I liked this article from Catherine Lucey on whose taxes stand to increase under Michael Nutter’s Actual Value Initiative (AVI) for property tax assessments, but I do think it might confuse people about the shape of this issue:
Precisely who will see their tax bills go up under AVI?
Part of the problem with the debate is that no one knows for sure. It is likely that areas with rapid growth, gentrification and development in the past decade could experience tax hikes because the current assessments haven’t kept pace with the changing property values.
Parts of South Philadelphia, Northern Liberties, the Graduate Hospital area and pockets of West Philadelphia could all be on this list. Dubow said the city hopes to get some analysis about the average sale prices in neighborhoods to Council soon.
“A neighborhood like Northern Liberties, which is the fastest growing neighborhood in Philadelphia, is ground zero for this issue,” said Matt Ruben, president of the Northern Liberties Neighbors Association. “There are a lot of people who are afraid that their property taxes are going to increase by huge amounts without warning.”
What’s happening in the fast growing neighborhoods is a market change, not a government change.
More people want to live in Northern Liberties, so land values are increasing. There’s only so much land in No Libs, and there’s only so much housing square footage on that land, so the neighborhood can’t accommodate everyone who might want to live there, and this is pushing up rents. Higher land values, resulting from more people wanting to live there, are increasing the tax assessments on land in the neighborhood.
Or rather, this should have increased the tax assessments there, except that the city’s assessment system is totally broken, and reassessments happen infrequently. The city’s data on property values has lagged behind the actual values.
So I’m not sure why we should feel bad that people who own expensive land have been paying too little in taxes.
The real reason we should feel bad for the average taxpayer in a high-demand neighborhood like Northern Liberties is that they are being victimized by groups like the Northern Liberties Neighborhood Association, who have used the political process to create a housing shortage.
Here is NLNA boasting about their efforts to create a housing shortage and high rents in No Libs:
The Northern Liberties Neighbors Association is proud of what they have been able to accomplish with zoning in the past five years. The association’s zoning chair, Larry Freedman, pointed to three crowning achievements by his group in the area of zoning. First of all, the association was able to battle accessory dwelling units, or single-family houses that are turned into multi-family houses. “We fought against R10 [multi-family residential] zoning, and were able to convert it to R10A [single-family residential] zoning,” said Freedman. This means any homeowner looking to rent out part of a dwelling, even to parents, would have to struggle to apply for a variance [...]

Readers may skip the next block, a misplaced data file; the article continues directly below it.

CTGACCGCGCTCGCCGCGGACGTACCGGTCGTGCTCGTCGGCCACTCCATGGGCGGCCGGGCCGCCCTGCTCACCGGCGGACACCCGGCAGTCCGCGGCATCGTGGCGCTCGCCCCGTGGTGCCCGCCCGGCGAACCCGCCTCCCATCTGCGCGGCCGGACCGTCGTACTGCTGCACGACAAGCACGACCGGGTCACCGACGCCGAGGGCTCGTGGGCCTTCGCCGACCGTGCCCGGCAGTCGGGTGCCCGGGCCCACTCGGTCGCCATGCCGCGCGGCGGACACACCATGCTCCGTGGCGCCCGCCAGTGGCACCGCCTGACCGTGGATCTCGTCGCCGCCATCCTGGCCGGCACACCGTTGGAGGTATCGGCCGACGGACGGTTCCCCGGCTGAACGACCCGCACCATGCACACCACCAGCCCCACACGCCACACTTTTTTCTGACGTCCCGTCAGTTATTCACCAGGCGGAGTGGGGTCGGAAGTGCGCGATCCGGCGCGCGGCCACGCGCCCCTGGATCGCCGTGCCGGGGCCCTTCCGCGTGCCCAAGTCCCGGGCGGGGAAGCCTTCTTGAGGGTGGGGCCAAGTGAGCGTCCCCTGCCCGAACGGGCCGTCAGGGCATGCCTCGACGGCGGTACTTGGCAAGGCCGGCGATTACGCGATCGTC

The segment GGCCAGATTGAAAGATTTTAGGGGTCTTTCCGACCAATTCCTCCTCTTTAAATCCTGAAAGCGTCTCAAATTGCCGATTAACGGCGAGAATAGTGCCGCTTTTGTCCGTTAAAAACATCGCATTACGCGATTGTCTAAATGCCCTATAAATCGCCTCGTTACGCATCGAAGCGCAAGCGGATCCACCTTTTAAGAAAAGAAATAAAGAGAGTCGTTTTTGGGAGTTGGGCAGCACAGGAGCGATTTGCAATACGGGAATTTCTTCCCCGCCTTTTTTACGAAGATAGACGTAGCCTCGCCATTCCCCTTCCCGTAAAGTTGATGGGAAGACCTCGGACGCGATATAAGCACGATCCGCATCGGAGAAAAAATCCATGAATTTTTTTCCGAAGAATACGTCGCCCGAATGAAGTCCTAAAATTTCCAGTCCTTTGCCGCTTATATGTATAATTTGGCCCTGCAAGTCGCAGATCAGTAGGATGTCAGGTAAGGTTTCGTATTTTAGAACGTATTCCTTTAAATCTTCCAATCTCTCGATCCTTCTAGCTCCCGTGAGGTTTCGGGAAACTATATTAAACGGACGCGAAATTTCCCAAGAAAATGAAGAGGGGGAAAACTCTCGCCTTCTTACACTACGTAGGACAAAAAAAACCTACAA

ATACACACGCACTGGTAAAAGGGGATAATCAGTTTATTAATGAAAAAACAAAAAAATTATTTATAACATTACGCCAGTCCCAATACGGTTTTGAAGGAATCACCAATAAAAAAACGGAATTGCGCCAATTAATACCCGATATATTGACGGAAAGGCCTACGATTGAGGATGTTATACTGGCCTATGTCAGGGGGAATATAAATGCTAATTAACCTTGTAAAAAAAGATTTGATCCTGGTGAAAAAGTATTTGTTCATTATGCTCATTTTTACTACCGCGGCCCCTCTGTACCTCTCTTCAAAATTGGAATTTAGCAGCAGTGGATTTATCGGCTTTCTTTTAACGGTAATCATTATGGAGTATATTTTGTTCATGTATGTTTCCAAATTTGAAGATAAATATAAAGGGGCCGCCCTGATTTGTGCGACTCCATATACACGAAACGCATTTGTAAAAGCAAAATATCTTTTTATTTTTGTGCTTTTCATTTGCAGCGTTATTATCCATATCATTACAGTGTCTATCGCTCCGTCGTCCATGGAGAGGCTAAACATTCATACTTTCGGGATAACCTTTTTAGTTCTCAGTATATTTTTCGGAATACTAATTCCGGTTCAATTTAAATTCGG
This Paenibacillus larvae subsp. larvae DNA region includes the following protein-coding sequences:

The third zoning change that Freedman rattled off was a tightening of height restrictions for commercial uses. Previously, C3 designations were popular for businesses in Northern Liberties, which meant they had no height restrictions. However, Freedman and his fellow zoning committee members convinced the Zoning Code Commission to switch many buildings classification to C2, which meant there were height restrictions. This meant slightly lower density, and less of a downtown feel.
So what NLNA did was hijack the zoning process – adding height restrictions, and limiting multi-family housing – to reduce the amount of housing that can be built in the neighborhood, which, of course, increases rents.
It also increases the average landowner’s property tax bill. NLNA prevented more multi-family housing like apartments and condos from being built. A multi-family building reduces property taxes because it spreads the property tax bill across a bunch of people, rather than just one household. By pushing the housing market in No Libs toward single-family homes, NLNA effectively increased the amount of property taxes that each household must pay, since there’s only one household per land parcel instead of several.
Going forward, if people want to reduce the tax burden on households in high demand neighborhoods, they need to stop NIMBY groups like NLNA from restricting the supply of housing, and thus the number of payers that are available to pay the property tax bill for each land parcel. The more payers you add, the lower the tax rate can be.